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The Omlet Blog Archives: July 2005

Omlet Newsletter July 20th 2005


Next stop Fruitstock for the Omlet eggspress…

Come and have Fun with a capital F at the Fruitstock festival !  We had a fantastic time last year. It’s in Regents Park, London on the Saturday the 6th and Sunday the 7th of August – so just round the corner.  Omlet’s chickens are already looking forward to a day out in the Royal Park. We’ll be there with eglus on show and you can come and have a chat about the joys of chicken keeping. And of course this year we will also have the rabbit eglu to show.  You can find out more information about Fruitstock at

See you there!


Last Year at Fruitstock

This Weeks Star Photo

Andrews eglu in Birmingham

Andy from Birmingham shows
off a perfect garden composition

Send your photos to

Barbara’s Weekly Diary!

Experimenting with compost

I grow various different fruits, vegetables and herbs in the garden and this year I’ve tried a little experiment. All the droppings from the chickens go straight into a compost bin and have been making the most wonderful compost over the last few months along with additional peelings from the kitchen, weeds and some garden clippings. I planted half of my runner bean seedlings in large tubs on the patio and the rest in the garden. Those in tubs have had a generous amount of this wonderful homemade compost while the garden ones have been left to grow in our rather ropey soil. The difference a couple of months on is quite staggering. The runner beans in pots have lush green foliage and many bright red flowers waiting to be pollinated by the visiting bees while the garden ones look rather sparse and to be honest, a little weedy. I’m looking forward to a bumper crop from the tubs this year! Several of the keen gardeners on the Omlet forum also make a liquid feed by filling a bucket with water and adding the droppings to it. This is then sieved after a while and watered onto the plants which apparently show outstanding results too. Not only do the hens provide us with the most wonderful eggs on the planet but they also save us a fortune by providing us with free garden fertilisers and compost! Never underestimate the value of chicken poo!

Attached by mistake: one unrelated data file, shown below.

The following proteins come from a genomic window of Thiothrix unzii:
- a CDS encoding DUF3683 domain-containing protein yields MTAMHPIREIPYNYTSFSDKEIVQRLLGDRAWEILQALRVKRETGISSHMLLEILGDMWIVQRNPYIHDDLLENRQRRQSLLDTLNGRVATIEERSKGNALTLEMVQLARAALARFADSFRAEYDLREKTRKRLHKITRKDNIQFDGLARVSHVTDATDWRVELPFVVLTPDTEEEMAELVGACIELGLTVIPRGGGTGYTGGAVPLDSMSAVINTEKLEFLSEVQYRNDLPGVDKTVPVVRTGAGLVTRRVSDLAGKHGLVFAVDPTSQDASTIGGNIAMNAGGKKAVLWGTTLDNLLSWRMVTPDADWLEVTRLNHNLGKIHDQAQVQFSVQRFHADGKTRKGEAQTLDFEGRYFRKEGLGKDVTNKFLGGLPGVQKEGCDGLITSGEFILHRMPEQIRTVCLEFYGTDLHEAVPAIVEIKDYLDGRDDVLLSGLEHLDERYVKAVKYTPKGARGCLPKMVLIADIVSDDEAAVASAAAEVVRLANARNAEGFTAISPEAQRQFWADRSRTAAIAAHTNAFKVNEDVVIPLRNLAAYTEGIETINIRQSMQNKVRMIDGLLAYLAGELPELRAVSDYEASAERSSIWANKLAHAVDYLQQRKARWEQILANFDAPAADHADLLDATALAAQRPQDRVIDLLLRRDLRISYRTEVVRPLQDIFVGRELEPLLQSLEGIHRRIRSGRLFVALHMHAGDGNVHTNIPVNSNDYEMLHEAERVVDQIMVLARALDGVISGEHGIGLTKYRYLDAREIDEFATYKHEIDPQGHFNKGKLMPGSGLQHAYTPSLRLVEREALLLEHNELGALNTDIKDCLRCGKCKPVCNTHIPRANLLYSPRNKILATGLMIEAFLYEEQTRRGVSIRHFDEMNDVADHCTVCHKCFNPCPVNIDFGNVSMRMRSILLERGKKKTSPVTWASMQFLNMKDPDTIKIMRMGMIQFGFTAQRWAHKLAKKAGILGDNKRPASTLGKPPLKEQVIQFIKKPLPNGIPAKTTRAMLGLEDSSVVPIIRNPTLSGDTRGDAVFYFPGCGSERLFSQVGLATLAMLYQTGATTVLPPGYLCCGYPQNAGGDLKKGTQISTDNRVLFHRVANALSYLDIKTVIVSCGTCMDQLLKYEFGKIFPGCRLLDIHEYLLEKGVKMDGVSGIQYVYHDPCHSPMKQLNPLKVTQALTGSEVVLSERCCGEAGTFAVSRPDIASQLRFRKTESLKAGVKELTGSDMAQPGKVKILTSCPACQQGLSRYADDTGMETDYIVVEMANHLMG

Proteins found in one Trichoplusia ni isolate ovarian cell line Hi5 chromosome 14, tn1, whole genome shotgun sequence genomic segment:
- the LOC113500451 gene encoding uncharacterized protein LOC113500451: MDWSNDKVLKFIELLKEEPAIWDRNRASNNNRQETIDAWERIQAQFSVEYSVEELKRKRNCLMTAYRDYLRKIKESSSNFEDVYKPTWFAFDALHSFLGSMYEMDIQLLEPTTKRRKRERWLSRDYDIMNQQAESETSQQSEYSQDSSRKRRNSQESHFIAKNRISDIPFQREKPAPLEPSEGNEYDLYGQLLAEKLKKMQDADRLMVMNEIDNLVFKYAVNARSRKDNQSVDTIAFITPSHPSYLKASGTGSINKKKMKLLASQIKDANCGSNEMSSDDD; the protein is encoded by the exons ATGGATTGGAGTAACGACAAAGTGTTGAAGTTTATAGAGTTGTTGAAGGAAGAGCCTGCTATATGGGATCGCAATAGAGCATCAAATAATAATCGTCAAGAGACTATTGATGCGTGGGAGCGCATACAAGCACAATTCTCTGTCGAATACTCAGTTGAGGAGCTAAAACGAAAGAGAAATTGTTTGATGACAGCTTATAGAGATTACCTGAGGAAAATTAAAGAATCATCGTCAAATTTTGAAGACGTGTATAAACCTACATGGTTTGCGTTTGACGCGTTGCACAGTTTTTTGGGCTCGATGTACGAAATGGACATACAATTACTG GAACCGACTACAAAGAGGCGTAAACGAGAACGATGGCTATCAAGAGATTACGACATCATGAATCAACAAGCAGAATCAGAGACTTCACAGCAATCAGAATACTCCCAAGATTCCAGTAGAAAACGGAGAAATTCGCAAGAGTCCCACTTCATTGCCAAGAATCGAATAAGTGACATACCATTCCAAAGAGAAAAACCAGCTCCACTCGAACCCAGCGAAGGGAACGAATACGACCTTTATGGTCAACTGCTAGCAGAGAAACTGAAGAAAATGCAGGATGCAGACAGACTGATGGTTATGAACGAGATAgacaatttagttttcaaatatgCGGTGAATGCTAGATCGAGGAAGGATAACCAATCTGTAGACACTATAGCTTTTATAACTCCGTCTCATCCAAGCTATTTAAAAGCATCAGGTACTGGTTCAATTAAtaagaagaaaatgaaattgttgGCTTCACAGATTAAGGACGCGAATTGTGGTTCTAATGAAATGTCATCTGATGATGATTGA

Whats on the forum?

“Help I’m a chicken virgin!”
Mary joined the forum this week and posted her worries about the chickens that are soon to arrive in her garden:

“I’m a nervous wreck! Bubble & Squeak will be arriving on the 18th July and I would be really grateful for answers to the following questions:-
How easy is it really to clip a chicken’s wing – should I get the vet onto this when the time comes?
Can foxes scale 6ft garden fences and, if so, how much of a problem is this likely to be during the day?
If I let them free range will they completely destroy all my plants? I’m not a fanatical gardener but I do prefer my fuchsias with blooms than without!
When I let them out for the first few times I plan on doing it an hour for so before dusk – will this really make a difference or will I be spending hours chasing them round the garden trying to get them to go to bed? Any help/advice would be very welcome at this nerve-racking stage!!”- Mary

Reassuring words soon arrived from forum members

“At first my girls did do a bit of “weeding” but they seem to be more interested in rough ground, scratching, grass and soil. They are partial to Lobelia but I still have lots of beautiful plants in my garden and the girls have been here for around six weeks. Foxes will scale a six foot fence easily so if unsure keep the girls in the run (they will be quite happy). You won’t have a problem getting them to bed as long as you keep them in the run for at least one week when they arrive. Ours knew exactly where to go and went in the Eglu at approximately the same time every night. Clipping the wings is easy (if you’re getting your chickens from Omlet the nice bloke will show you how to do it)” – Jane

“The best way to learn how to look after chickens is the hands on way when they arrive so start getting excited – it’s a wonderful thing to do and I think none of us have stopped smiling yet” – Kate

“The thing to remember when reading the forum is that nearly everyone was in the same position as yourself when they started. They very quickly become chicken eggsperts. Chickens really are just like any other new pet – just without all the technical equipment needed for tropical fish”. – Jane “Motherhen”

“Mary don’t worry. It is the best thing I ever did. The chickens will guide you and you will soon get the hang of it, they thrive on routine so are very easy to look after……………….Have fun and be excited about the chooks arrival.” – Nicola

“Thank you for such encouraging replies – I know it can’t be that difficult but it is lovely to hear from people who have already done it – I shall sleep easy tonight!!”
– Mary

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The Full Run Cover – £20
(also known as the winter shade)

Have you noticed that there aren’t many frogs about? According to tradition this means that August will be hot, good news if your off to the beach but don’t forget your chickens! This full cover for the run will provide your chickens with complete shade whilst they are in the run ensuring their comfort. And if it does rain they won’t get wet – spoil your chickens? You’d never do that, now where are those grapes it’s time for their afternoon treat!

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Full Run Cover

Keeping your chickens cool!

Have an eggcellent day,

Johannes and the Omlet team!

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This entry was posted in Pets on July 20th, 2005 by admin